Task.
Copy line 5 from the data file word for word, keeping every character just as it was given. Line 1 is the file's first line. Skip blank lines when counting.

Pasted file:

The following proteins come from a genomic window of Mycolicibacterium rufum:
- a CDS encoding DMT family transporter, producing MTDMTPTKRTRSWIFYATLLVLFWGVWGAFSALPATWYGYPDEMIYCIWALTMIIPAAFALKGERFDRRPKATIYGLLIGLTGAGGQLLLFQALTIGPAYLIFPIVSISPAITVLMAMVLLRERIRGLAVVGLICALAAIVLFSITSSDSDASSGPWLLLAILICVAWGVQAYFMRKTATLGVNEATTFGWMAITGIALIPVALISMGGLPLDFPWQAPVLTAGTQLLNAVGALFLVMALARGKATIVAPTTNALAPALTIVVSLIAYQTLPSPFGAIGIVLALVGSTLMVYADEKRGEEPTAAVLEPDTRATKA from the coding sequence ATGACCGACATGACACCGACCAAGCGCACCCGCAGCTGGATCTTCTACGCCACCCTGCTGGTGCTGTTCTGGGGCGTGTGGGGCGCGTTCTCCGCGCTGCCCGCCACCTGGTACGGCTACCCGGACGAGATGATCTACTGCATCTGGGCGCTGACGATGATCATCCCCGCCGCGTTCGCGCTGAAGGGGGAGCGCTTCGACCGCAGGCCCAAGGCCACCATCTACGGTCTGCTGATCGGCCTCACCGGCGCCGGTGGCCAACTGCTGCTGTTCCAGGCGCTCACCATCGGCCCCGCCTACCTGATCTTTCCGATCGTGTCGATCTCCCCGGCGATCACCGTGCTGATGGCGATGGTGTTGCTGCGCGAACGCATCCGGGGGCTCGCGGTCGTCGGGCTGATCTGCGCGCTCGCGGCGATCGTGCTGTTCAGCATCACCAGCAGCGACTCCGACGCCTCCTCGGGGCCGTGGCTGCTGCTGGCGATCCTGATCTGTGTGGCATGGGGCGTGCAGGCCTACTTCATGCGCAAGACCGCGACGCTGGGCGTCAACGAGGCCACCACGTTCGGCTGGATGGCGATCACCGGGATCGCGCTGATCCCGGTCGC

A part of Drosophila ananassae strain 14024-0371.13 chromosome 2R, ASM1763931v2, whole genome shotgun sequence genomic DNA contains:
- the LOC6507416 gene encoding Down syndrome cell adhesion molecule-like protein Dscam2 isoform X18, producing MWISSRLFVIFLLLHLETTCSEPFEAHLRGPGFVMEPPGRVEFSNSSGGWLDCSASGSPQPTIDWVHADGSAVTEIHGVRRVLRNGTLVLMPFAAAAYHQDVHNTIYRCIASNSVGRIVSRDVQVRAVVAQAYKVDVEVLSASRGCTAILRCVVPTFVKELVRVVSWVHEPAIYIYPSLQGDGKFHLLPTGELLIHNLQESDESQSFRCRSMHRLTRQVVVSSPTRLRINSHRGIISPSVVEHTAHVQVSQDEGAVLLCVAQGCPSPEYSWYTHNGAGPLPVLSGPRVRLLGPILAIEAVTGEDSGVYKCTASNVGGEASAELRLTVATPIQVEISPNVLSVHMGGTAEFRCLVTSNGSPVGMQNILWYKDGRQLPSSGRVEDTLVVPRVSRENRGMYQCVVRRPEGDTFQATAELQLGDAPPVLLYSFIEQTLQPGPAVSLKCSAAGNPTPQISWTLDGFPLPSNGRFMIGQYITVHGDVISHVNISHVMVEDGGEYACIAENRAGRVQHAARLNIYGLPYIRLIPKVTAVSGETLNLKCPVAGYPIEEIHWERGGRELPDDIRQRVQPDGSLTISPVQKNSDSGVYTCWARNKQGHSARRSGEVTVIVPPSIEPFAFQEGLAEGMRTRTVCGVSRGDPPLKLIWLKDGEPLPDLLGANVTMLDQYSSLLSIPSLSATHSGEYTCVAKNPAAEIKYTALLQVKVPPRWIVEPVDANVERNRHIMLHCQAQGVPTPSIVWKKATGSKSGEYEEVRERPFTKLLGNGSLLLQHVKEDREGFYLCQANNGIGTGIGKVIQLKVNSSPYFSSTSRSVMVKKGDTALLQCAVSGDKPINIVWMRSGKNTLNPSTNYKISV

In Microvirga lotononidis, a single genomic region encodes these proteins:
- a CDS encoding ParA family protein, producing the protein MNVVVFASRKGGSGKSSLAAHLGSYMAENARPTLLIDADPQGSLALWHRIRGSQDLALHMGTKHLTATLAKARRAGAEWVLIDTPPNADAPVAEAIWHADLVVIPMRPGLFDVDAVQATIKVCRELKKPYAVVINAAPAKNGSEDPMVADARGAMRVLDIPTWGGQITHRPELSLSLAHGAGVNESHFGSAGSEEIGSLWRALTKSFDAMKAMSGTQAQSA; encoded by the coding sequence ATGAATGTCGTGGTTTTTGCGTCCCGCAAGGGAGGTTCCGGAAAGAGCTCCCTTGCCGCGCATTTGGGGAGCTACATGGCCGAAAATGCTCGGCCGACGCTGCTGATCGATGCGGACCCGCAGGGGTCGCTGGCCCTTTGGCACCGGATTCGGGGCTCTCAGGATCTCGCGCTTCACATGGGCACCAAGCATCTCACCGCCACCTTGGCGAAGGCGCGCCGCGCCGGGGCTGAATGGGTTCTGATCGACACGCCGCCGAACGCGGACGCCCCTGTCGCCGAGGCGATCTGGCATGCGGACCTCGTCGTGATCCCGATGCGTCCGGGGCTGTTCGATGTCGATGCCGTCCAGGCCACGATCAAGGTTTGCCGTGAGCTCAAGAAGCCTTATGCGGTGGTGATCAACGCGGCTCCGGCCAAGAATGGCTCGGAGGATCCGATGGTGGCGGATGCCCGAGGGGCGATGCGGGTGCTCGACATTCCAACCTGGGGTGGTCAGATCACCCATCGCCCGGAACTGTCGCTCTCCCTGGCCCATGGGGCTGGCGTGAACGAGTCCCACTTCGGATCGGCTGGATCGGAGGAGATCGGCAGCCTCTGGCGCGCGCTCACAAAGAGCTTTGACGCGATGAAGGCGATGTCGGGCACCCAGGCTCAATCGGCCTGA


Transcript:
In Microvirga lotononidis, a single genomic region encodes these proteins: